We would like to remind any students and seasonal staff that work part-time, for example, in a summer job, to ensure they are being paid the National Minimum Wage (NMW). All workers are legally entitled to be paid the NMW. This includes temporary, seasonal staff, who often work short-term contracts in bars, hotels, shops and warehouses over the summer.
HMRC helped some 155,000 people recover more than £16 million in pay which was due to them. HMRC is reminding workers to check their hourly rate of pay and to also check any deductions or unpaid working time. The most common causes of minimum wage underpayment are deductions and unpaid working time, such as travelling time between work locations and training time.
The current National Minimum Wage (NMW) and National Living Wage (NLW) rates came into effect on 1 April 2021. The NLW is the minimum hourly rate that must be paid to those aged 23 or over. The hourly rate of the NMW (for 21-22-year-olds) is £8.36. The rate for 18-20-year-olds is £6.56, and the rate for workers above the school leaving age but under 18 is £4.62.
Employees that are not being paid correctly can make an official complaint through GOV.UK or contact the ACAS Pay and Work Rights Helpline on 0300 123 1100.
As announced in the Budget earlier this year there will be two rates of Corporation Tax from 1 April 2023. When the new rules take effect, taxable profits up £50,000 will continue to be taxed at 19% under the new Small Business Profits Rate. Taxable profits more than £250,000 will be taxed at 25%.
The introduction of the two new rates will once again make the issue of associated companies important to consider. Under the new rates, profits between £50,000 and £250,000 will be subject to a marginal tapering relief. This would be reduced for the number of associated companies and for short accounting periods.
A company is an ‘associated company’ of another company if one of the two has control of the other, or both are under the control of the same person or persons.
The £250,000 limit will be divided by the total number of associated companies. For example, if two companies are deemed to be associated, both companies would pay the main CT rate of 25%, from 1 April 2023 at half the usual threshold, namely at £125,000 rather than £250,000.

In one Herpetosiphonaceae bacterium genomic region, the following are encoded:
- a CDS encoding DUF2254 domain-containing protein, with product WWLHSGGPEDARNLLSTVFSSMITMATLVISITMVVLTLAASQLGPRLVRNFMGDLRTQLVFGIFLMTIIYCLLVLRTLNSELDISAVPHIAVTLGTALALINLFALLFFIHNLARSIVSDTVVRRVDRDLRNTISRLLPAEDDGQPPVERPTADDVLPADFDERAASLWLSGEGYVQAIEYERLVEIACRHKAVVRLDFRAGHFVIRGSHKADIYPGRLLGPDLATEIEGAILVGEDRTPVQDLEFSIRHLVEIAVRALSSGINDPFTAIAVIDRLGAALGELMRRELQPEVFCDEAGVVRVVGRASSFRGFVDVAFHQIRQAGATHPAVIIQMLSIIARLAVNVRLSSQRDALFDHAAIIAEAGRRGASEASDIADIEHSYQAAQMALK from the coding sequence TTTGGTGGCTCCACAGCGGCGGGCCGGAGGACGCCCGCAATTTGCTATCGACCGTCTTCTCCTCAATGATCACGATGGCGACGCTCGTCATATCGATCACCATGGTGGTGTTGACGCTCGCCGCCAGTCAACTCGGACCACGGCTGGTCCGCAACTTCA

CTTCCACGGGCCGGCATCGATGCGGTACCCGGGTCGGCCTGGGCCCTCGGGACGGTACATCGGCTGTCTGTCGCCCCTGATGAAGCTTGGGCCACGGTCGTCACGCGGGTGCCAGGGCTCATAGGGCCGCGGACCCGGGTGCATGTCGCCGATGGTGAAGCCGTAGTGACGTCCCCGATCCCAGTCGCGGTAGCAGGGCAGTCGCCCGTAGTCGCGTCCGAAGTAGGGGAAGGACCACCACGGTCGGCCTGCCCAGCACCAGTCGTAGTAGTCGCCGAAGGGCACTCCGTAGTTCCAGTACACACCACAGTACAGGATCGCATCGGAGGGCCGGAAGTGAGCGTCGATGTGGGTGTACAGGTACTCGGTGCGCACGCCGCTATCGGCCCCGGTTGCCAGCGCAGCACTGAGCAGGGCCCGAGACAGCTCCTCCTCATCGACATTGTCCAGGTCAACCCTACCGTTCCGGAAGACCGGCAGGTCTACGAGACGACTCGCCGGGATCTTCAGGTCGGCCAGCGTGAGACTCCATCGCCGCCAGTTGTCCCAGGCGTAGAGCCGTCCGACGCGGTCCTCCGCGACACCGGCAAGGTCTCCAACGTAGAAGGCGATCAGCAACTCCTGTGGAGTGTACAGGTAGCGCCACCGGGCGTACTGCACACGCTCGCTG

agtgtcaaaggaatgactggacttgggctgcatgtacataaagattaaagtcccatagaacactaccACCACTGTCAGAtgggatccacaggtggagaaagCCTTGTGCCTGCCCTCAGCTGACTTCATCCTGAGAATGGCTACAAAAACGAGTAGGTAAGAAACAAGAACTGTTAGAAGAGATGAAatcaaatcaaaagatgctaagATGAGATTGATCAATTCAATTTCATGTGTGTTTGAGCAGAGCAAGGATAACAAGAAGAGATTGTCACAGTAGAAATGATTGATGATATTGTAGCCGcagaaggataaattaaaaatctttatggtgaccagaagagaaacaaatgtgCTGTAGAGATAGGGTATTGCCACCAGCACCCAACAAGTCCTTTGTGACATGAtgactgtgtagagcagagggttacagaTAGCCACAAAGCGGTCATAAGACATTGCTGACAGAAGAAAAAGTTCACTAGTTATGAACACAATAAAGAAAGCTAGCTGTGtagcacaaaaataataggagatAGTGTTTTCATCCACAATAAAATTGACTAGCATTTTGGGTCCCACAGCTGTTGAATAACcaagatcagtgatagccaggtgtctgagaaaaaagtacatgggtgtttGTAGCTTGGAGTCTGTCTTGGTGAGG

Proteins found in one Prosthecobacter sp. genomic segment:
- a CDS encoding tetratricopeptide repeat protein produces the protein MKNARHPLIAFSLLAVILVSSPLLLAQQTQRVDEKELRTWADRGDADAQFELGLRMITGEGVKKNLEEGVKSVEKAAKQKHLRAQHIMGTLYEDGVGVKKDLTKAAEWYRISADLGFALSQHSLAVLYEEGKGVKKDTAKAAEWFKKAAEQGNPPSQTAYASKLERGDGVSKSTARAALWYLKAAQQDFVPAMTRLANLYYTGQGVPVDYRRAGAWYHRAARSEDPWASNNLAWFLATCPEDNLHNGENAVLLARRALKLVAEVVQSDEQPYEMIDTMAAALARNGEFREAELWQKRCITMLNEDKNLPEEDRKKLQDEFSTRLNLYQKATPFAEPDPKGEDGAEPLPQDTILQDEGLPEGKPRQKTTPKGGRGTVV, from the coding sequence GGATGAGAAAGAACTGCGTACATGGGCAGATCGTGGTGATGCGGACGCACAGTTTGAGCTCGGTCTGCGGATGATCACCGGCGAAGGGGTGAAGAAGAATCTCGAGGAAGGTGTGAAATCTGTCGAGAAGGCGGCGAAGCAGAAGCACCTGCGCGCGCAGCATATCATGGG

HMRC’s manuals make it clear that a company may be an associated company no matter where it is resident for tax purposes.
The Prime Minister, Boris Johnson, spoke to the nation and confirmed that the vaccines have significantly weakened the link between coronavirus cases and hospitalisations and deaths. This has allowed the government to confirm that many COVID restrictions will be lifted in England on 19 July, known as Freedom Day.
The main changes will see an end to social distancing, facemasks will no longer be mandatory, and the opening of all venues currently closed with no capacity limits. The Prime Minister stressed that whilst many official restrictions will be removed, it is expected that we will exercise our own personal judgement regarding precautions we should continue to take.
The press release from the Prime Minister’s office stated:
‘Limits on social contact will end, meaning there will be no restrictions on indoor or outdoor gatherings. Weddings, funerals and other life events are able to take place without limits or restrictions.
All venues currently closed will be allowed to reopen, including nightclubs, and there will be no legal requirement for table service in hospitality settings.
Face coverings will no longer be legally required in shops, schools, hospitality, or on public transport although guidance will be in place to suggest where people might choose to wear one, such as where you come into contact with people you don’t usually meet in enclosed and crowded places.’
There are also expected to be changed to the requirement for fully vaccinated people to have to self-isolate if they are identified as having been in contact with someone who tested positive.
Relaxing restrictions as case numbers continue to climb is no doubt a risky move. It will be interesting to see if the public accepts personal responsibility in dealing with the pandemic or if restrictions will need to be reintroduced at some future date.
The 31 July 2021 is the reporting deadline for families and individuals that receive tax credits. By this date, they will need to tell HMRC about any changes to their circumstances or income and to renew their tax credit application. As in previous years, there is likely to be a last-minute rush and it may be difficult to contact HMRC by phone. Claims can be renewed by post, phone or online. At the beginning of July, there were still some 440,000 claims that had to be renewed.